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The ShortRead: Danny Wallace

The ShortRead: Danny Wallace

The ShortRead: Danny Wallace

ShortRead of 9 April 2014

Who is Tom Ditto?

Author: Danny Wallace

What's the story: Following the hugely successful Charlotte Street and Awkward Situations for Men, ShortList's columnist turns his considerable wit to an extended narrative once again.

Tom got a note from his girlfriend. She says she hasn’t left him. But that she’s gone. But where the hell is she? When is she coming back? In his quest for answers, Tom stumbles across an eccentric group of people with a highly addictive hobby. That plus he’s certain he’s being followed by an equally bizarre girl. With each new clue to Hayley’s whereabouts, Tom is forced to question whether he really knows his girlfriend at all. Because who is Hayley? And who, for that matter, is TOM DITTO?

Release date:24th April


Exclusive extract...

I think I’m pretty good at my job. It’s not as hard as it seems. There’s just a few tricks, is all. Like, for a lead stor y, you’re looking at forty-five seconds. But you want audio for at least fifteen of those. You need to mix it up. Now, that’s not a problem if someone’s grabbed some off Sky News. You’ll roll on a press conference, clip it, whack it in the in-queue. You add what we call a ‘slug’ – BLAIR AUDIO RAW, maybe – and boom, if it’s big, you snap it. Get it on the twelve o’clock and you sound like you went round his house yourself.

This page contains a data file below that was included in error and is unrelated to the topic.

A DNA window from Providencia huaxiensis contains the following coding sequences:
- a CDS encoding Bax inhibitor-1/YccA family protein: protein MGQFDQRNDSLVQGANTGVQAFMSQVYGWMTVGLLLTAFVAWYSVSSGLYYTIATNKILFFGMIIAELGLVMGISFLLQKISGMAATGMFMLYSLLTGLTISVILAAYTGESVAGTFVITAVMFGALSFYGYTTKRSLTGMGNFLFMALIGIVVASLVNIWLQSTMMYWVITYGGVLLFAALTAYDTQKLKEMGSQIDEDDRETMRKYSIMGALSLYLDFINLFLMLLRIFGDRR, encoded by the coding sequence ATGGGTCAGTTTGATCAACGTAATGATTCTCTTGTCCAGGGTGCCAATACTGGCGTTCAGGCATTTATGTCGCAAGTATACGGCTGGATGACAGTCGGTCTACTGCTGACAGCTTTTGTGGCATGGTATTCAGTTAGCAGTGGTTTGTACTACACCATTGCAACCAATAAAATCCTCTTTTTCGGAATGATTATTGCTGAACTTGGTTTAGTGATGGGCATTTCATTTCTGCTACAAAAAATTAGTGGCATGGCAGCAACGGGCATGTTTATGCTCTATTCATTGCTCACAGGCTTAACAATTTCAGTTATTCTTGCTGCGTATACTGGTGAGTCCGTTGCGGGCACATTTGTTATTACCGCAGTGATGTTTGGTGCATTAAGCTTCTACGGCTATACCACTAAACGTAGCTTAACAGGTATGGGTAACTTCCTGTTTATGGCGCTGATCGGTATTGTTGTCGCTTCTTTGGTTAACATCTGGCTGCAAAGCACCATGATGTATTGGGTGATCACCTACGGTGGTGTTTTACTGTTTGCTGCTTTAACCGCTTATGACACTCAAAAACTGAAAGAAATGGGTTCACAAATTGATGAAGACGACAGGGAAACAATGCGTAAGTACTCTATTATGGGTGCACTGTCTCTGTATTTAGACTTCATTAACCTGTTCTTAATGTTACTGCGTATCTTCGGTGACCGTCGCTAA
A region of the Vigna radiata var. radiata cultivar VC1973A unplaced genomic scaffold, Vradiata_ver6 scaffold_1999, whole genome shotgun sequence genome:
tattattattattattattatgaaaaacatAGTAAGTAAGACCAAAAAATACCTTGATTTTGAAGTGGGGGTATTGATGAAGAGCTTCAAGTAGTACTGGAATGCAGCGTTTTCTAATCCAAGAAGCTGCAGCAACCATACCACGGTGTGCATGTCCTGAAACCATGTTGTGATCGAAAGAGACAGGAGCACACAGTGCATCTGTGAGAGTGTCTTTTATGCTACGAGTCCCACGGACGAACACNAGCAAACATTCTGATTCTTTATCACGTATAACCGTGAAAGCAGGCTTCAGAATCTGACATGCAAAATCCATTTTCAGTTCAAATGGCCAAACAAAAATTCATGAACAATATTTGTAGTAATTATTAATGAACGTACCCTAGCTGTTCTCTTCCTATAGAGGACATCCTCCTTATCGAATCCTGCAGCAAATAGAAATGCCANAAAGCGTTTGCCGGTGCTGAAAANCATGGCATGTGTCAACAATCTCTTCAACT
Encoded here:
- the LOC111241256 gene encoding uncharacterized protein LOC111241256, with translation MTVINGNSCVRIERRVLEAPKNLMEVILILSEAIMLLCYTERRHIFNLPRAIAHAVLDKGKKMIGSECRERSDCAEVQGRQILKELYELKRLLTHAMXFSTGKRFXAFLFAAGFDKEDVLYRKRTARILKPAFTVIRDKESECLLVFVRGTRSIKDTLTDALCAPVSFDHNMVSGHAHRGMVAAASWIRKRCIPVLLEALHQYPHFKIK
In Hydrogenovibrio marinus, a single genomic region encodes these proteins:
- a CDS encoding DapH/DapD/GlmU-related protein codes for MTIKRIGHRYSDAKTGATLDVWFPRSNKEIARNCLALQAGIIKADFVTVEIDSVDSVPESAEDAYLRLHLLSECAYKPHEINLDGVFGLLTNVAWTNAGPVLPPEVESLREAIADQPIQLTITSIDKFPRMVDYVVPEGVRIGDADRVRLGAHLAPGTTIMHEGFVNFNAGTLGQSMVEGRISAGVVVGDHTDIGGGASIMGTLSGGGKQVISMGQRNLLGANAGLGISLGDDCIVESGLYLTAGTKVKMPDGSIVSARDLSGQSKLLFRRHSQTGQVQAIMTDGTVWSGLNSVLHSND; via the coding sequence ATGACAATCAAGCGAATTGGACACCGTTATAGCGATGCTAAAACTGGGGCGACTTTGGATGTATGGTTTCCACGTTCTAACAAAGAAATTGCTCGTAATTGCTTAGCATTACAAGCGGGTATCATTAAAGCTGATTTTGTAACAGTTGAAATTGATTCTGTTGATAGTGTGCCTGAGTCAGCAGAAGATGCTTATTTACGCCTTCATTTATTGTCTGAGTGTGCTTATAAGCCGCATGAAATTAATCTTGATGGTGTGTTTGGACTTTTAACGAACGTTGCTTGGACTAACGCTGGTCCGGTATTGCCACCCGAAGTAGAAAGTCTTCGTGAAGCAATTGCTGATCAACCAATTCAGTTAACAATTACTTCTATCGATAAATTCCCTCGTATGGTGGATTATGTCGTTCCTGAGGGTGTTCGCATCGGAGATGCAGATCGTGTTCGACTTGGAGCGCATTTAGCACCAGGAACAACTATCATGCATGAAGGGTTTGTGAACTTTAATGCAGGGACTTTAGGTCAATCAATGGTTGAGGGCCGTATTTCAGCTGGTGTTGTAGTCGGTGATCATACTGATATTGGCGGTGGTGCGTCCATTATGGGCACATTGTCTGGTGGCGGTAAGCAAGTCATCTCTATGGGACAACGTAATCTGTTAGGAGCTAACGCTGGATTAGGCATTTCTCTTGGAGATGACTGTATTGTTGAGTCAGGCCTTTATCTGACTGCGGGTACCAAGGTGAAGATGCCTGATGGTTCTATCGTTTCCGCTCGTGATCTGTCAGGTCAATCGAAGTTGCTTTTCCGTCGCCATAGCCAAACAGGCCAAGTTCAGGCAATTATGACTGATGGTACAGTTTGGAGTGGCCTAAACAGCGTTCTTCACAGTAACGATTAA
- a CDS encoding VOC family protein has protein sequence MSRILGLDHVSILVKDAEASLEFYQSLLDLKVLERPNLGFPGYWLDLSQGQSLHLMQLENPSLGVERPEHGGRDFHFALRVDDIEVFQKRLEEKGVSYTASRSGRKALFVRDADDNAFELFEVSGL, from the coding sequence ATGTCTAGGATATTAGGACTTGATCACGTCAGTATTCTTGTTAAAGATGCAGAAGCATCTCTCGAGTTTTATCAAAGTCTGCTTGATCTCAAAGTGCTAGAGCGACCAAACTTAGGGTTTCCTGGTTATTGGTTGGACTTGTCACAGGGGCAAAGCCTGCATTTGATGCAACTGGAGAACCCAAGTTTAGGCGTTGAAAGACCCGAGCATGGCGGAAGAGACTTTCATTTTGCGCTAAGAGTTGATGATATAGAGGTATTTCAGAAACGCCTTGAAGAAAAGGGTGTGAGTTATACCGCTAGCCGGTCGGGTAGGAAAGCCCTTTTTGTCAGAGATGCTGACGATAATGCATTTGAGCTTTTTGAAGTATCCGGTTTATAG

But you might not have any audio, and that’s when you have to get inventive. Let’s say there’s been a smash and grab at Westfield Stratford. When you’re prepping, you’d write, ‘There’s been a smash and grab at Westfield Stratford … my colleague Simon Lamp has more …’

Then you’d saunter down to the kitchenette, maybe stopping at the vending machine to see if they’ve replaced the Topics on the way, and you’d find Simon Lamp making a cup-a-soup in someone else’s mug.

‘Read this out,’ you’d say to Simon Lamp, and then Simon Lamp would put on The Voice (we’ve all got The Voice we use) and hey presto, suddenly it sounds like Simon Lamp has been chasing down the big story himself, probably with hundreds of other dedicated journalist newshounds, pounding the streets of London for scoops, sources and snitches, flatfooted and grim-faced, press cards poking out of their whiskey-stained trilbies, cocked fivers in hand, all ‘maybe this will refresh your memory …’.

In reality, Simon Lamp wouldn’t even know what he was reading and now he’s halfway back to his desk with his cup-a-soup, probably stopping at the vending machine to see if they’ve replaced the Topics on the way.

It’s necessary smoke and mirrors. It’s its own little showbiz.

‘And now you’re up to date.’

Ten am is always my best hour. LC with LJ was over, and the workers with regular hours had started to arrive, still bleary-eyed despite their comparative lie-ins, clutching their Costa lattes or their slicks of greasy croissants pressed up against Pret bags. Constant dings of the lifts.

Top floor: management (with full access to roof garden). Third floor: marketing teams (with full access to café). Second floor: sales (with full access to coffee and snack machines, and first stop for the sandwich man). Our floor: reception and station teams (with full access to some toilets). I think you see the varying levels of importance here.